Smith: the Scottsdale Desert Discovery debate carries on

Tuesday evening, council heard a brief presentation from the study group under contract to develop the concept for a Desert Discovery Center. Much of their message was already known.

David Smith

They confirmed their timeline is to present their findings to council in late summer, followed by a series of public outreach meetings to present the concepts to the public at large — in all cases to gather feedback for “what works and what doesn’t.”

Readers may remember council authorized this DDC study in January 2016. The study was paid for with money accumulated from bed tax collections paid by tourists.

Why was it paid for by tourist taxes? The council — and the citizen’s Tourism Development Commission — believed a properly conceived DDC could complement the portfolio of city assets that attract visitors to our city — our museums, WestWorld, the Tournament Players Course, Scottsdale Stadium and many, many others … most importantly, the Preserve itself.

The goals of the authorized study were purposely vague. The most important directive to the study group was to develop the concept — what should a DDC be? The overarching vision was a DDC that would be an immersive learning experience, communicating the uniqueness of Scottsdale as a community that thrives in a desert environment.

Besides this “experience plan”, the study group was tasked to develop a business plan, sources of funding, partnerships with academia, and a master site plan with architectural renderings of what a DDC look like.

Later at the council meeting Tuesday evening, several opponents of a DDC also spoke. Some objected to the presumed location of a DDC; some objected to the potential capital and operating costs of a DDC; some objected to the assumed concept of a DDC, which they fear might be a Disney-like tourist attraction.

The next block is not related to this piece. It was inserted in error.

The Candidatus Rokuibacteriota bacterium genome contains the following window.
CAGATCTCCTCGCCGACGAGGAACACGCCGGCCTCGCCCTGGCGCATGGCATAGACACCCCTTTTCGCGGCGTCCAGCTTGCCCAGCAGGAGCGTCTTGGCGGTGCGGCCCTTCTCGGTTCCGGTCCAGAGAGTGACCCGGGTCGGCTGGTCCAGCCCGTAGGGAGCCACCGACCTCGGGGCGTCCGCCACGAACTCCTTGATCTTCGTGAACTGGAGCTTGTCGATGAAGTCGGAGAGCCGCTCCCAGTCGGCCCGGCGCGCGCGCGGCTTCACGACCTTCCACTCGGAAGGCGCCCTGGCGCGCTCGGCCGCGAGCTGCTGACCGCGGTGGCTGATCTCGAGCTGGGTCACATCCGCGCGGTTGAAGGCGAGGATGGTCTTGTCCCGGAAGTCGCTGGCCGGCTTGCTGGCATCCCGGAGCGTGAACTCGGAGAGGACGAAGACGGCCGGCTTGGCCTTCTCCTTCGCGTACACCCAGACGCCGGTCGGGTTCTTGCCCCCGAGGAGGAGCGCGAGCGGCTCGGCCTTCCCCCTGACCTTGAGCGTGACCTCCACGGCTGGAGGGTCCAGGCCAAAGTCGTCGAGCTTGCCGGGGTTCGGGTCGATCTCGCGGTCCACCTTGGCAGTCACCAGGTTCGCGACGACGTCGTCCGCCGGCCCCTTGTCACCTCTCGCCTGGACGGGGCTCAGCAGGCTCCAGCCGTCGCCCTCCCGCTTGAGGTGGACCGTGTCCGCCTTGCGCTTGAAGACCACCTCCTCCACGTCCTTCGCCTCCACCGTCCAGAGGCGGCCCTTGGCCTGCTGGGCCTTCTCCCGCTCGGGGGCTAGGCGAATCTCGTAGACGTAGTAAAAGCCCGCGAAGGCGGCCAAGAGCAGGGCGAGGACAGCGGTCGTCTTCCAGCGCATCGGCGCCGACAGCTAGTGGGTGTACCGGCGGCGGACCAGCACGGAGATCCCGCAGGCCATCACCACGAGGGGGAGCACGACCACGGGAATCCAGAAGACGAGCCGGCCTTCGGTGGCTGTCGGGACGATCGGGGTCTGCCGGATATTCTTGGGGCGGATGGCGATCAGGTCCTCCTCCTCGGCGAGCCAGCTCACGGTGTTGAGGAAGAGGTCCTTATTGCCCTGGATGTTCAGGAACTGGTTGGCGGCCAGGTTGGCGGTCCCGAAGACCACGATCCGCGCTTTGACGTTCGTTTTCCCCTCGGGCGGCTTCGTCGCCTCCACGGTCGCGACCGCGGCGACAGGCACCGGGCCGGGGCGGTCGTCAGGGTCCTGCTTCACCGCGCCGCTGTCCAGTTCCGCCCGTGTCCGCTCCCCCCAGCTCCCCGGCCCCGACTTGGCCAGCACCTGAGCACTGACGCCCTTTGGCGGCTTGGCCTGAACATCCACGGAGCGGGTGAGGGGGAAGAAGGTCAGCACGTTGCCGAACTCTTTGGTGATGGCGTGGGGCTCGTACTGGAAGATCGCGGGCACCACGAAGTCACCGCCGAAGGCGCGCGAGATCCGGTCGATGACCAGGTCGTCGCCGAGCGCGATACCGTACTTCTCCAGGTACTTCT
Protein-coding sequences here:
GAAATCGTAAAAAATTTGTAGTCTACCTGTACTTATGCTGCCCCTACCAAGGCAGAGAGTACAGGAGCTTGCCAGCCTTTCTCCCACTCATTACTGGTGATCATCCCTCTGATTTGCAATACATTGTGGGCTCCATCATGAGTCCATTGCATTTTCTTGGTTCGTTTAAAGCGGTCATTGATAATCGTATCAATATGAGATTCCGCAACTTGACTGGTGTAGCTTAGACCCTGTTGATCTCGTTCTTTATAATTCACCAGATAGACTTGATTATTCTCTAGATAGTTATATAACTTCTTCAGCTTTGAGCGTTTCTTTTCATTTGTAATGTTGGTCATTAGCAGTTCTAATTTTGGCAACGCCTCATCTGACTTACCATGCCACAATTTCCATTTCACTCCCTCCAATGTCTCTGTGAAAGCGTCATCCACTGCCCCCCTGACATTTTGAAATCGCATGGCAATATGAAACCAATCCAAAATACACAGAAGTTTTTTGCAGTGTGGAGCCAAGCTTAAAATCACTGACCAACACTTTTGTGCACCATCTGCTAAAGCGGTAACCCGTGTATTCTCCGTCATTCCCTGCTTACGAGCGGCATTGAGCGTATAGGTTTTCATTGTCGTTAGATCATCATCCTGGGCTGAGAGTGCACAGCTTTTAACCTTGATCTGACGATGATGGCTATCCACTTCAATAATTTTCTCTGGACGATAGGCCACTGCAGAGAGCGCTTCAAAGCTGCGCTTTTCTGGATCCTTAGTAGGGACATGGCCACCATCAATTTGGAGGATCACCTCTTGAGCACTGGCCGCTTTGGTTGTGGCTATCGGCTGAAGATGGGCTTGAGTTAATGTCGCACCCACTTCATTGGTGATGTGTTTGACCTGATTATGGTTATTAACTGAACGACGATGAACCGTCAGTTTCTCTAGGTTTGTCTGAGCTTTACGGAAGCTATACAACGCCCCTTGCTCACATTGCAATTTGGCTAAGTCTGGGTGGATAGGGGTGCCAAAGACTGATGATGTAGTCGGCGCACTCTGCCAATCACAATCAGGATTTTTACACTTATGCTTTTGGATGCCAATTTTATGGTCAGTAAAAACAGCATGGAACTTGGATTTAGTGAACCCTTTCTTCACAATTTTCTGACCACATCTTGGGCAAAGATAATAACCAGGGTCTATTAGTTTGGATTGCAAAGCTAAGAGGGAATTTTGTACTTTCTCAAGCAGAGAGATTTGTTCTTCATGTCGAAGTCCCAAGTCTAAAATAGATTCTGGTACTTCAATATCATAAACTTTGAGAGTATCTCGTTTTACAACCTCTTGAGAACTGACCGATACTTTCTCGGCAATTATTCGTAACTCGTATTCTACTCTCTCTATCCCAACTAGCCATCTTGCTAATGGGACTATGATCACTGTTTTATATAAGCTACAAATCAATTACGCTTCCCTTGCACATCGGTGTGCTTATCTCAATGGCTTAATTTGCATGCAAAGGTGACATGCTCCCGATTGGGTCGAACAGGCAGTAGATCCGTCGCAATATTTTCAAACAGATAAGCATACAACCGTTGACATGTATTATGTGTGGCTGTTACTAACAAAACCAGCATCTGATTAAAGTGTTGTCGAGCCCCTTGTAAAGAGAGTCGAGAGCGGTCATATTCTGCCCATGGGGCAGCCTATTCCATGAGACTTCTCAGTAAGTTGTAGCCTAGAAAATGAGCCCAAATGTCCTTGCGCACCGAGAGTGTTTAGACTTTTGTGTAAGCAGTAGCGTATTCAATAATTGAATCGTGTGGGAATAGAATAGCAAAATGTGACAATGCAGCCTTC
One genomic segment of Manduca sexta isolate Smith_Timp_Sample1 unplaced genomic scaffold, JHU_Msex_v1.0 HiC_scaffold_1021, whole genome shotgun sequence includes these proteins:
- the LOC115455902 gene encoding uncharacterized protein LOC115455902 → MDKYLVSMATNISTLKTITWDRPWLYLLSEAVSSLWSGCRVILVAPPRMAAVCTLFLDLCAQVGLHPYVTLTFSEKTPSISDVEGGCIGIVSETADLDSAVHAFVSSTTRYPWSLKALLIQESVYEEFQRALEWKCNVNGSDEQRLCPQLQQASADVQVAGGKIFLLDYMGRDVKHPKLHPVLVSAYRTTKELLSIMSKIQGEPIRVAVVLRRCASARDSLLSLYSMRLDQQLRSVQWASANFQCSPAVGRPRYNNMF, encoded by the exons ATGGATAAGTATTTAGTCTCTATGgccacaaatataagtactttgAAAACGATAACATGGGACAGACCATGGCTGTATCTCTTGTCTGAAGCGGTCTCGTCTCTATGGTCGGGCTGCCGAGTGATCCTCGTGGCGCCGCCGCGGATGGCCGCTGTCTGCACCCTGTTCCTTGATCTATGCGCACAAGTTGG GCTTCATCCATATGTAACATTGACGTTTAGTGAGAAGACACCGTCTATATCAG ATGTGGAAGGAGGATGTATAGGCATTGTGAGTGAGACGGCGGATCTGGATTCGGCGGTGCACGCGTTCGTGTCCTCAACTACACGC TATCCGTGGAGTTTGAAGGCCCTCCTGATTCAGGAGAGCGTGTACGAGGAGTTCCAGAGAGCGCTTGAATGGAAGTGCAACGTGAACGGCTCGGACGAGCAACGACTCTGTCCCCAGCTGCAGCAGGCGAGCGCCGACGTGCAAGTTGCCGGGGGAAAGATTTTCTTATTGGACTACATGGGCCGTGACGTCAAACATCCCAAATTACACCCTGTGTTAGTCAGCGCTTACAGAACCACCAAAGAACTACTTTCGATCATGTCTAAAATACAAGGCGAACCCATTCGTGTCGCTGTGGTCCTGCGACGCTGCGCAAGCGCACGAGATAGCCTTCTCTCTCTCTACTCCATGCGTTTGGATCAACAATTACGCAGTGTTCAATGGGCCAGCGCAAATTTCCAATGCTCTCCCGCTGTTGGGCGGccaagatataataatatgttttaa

Most importantly, the opponents pleaded for a public vote, a plea that will be easier to consider once the study is completed later this year.

What do we know for sure at this time?

The DDC study group has assembled teams with the expertise to address the objectives council gave them in January 2016. One team is developing the experience design; another has been tasked with the challenge of creating architectural renderings; still another is focused on developing a business plan and fund-raising strategies.

A partnership has been developed with ASU and Scottsdale Community College to develop and deliver educational components. Most importantly, we were assured, the DDC study group is “on track” to deliver the promised report by August.

Passions often run high in Scottsdale, but this is a good thing!

Scottsdale citizens — for and against a DDC — care deeply about their city and are not afraid to lend voice to their concerns. We should celebrate a civil debate and be glad our citizens are not apathetic. All their voices have been heard and they will be heard in the future.

Editor’s note: Mr. Smith is a member of Scottsdale City Council

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